What is a Pancreatic Pseudocyst?

D. Jeffress

A pancreatic pseudocyst is a mass of tissue and fluid that forms in the abdominal cavity following a bout of pancreatitis. Depending on the size and number of pseudocysts present, an individual may experience abdominal pain, anorexia, or a palpable mass in the lower abdomen. A doctor may choose to leave a pancreatic pseudocyst untreated if it does not cause adverse symptoms, but a mass that leads to significant discomfort may need to be drained via a special surgical procedure.

A physician should monitor large pancreatic pseudocysts that may be painful or indicate other health concerns.
A physician should monitor large pancreatic pseudocysts that may be painful or indicate other health concerns.

Pseudocysts are usually the result of acute pancreatitis, a condition most closely associated with alcohol abuse and gallbladder disease. Inflammation and swelling of the pancreas causes blockages in the pancreatic ducts, which leads to the buildup of enzymes, blood, and stray tissue that eventually form a pancreatic pseudocyst. A pseudocyst may also occur with a severe infection, direct trauma to the abdomen, or an autoimmune disorder.

The pancreas gland aids in digestion and produces insulin.
The pancreas gland aids in digestion and produces insulin.

A person may have a single pancreatic pseudocyst or multiple, smaller masses in the abdominal cavity. Some pseudocysts do not cause symptoms and dissipate naturally after a few weeks, though persistent masses can cause chronic pain, tenderness, and internal swelling. A person may even be able to feel the pseudocyst by pressing on his or her abdomen. Some people find themselves unable to eat, which can lead to anorexia and malnutrition.

A pancreas that is not performing correctly may cause bloating and watery stools.
A pancreas that is not performing correctly may cause bloating and watery stools.

A physician can perform a set of diagnostic imaging scans to detect and diagnose a pancreatic pseudocyst. When initial results from computerized tomography scans and ultrasounds show an abnormal fluid collection, the doctor usually refers the patient to a gastroenterologist for a more careful inspection. The specialist might insert an endoscopic camera to get a better view of the pseudocyst and collect a piece of tissue for laboratory analysis. Biopsy results can be used to confirm a diagnosis and rule out other conditions, including cancer.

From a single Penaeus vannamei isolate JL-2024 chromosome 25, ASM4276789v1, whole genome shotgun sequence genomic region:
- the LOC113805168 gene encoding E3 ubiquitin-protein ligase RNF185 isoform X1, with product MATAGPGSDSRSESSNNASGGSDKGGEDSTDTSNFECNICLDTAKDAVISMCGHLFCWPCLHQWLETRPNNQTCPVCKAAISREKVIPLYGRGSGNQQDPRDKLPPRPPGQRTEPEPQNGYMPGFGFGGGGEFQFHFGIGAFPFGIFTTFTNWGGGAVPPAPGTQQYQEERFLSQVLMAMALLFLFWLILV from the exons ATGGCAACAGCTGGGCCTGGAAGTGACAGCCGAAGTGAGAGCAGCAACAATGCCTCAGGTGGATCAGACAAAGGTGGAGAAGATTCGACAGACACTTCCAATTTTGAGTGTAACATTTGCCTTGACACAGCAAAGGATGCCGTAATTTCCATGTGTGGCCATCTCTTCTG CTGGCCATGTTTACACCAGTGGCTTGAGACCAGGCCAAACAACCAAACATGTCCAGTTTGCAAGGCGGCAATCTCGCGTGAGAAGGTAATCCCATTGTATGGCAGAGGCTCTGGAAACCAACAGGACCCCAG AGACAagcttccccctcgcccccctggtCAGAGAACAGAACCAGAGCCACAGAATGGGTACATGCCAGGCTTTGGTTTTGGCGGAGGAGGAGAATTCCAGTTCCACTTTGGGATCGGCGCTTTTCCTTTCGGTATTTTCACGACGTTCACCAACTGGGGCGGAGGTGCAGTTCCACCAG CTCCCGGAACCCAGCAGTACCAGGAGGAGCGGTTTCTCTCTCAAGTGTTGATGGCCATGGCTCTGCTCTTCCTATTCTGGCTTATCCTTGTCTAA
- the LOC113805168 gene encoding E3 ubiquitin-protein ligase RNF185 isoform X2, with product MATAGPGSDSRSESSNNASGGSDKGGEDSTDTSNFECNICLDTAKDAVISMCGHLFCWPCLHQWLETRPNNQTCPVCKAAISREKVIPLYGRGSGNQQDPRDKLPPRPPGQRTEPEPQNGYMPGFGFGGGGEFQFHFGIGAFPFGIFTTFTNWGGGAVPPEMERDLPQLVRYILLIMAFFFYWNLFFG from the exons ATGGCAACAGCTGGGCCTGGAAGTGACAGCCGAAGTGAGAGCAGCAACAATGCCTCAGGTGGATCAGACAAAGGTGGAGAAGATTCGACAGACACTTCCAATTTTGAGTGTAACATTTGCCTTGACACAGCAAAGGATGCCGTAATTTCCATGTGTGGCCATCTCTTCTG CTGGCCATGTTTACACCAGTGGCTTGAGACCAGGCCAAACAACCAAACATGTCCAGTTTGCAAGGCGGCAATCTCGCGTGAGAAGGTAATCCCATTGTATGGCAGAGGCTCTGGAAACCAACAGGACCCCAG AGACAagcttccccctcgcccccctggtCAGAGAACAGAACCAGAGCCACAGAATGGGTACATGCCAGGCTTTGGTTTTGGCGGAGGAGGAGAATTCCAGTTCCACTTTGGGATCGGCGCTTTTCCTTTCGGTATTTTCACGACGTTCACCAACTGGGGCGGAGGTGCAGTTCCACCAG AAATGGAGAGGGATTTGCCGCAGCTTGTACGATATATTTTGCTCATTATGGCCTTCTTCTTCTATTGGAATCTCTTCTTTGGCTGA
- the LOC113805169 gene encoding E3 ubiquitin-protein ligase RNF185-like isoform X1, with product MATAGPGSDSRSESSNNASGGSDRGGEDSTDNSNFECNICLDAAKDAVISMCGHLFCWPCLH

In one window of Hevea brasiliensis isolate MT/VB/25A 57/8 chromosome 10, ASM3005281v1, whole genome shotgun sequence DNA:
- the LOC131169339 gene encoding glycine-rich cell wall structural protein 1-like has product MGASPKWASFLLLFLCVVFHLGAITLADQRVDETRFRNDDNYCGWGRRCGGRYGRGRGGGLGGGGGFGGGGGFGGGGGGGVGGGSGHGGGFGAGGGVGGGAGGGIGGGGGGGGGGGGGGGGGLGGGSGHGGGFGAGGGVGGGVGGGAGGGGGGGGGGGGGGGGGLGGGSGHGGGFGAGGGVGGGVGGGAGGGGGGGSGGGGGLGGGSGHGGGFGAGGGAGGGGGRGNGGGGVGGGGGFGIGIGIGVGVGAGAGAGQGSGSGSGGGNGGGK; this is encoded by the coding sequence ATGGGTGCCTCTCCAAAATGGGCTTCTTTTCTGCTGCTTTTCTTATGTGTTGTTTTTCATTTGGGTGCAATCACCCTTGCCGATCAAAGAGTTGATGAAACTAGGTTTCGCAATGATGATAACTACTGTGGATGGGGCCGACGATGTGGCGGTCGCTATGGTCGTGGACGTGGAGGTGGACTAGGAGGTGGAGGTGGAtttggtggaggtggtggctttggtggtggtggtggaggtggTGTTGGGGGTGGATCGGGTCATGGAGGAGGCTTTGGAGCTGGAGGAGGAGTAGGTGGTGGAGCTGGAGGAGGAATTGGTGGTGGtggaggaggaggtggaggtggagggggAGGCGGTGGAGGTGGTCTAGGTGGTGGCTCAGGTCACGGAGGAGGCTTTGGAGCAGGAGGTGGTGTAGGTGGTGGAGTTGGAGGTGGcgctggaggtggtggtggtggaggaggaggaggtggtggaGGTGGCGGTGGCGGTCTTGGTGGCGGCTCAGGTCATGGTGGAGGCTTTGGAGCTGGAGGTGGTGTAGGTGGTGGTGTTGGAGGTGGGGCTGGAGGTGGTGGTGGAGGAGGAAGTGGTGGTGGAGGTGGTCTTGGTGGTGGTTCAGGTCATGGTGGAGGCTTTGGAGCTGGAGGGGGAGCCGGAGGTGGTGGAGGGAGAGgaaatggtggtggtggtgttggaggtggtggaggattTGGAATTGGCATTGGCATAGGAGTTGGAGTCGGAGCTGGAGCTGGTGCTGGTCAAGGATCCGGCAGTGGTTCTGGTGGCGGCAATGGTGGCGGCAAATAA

An ultrasound can be used to detect pancreatic inflammation.
An ultrasound can be used to detect pancreatic inflammation.

Small, isolated pseudocysts that do not appear to cause health problems are often left alone. It is possible, however, for a pancreatic pseudocyst to become infected or rupture if it is left untreated. A suspicious pseudocyst can be drained by inserting a long needle attached to a catheter directly into the abdomen. With the aid of an endoscope, a surgeon locates the mass, punctures it, and drains the fluid into the catheter. More invasive surgical procedures may be necessary if multiple pseudocysts exist.

Pancreatic pseudocysts may trigger anorexia in some people.
Pancreatic pseudocysts may trigger anorexia in some people.

Following surgery, a patient is usually instructed to schedule regular checkups with his or her gastroenterologist. It is unlikely that a pancreatic pseudocyst will return, but an infection or underlying pancreatitis may still persist. The specialist can conduct imaging tests and prescribe antibiotics as needed to help prevent future health problems.

Acute pancreatitis, which is a common cause of pseudocysts, is commonly associated with alcohol abuse.
Acute pancreatitis, which is a common cause of pseudocysts, is commonly associated with alcohol abuse.
If multiple pancreatic pseudocysts exist, surgery may be necessary.
If multiple pancreatic pseudocysts exist, surgery may be necessary.

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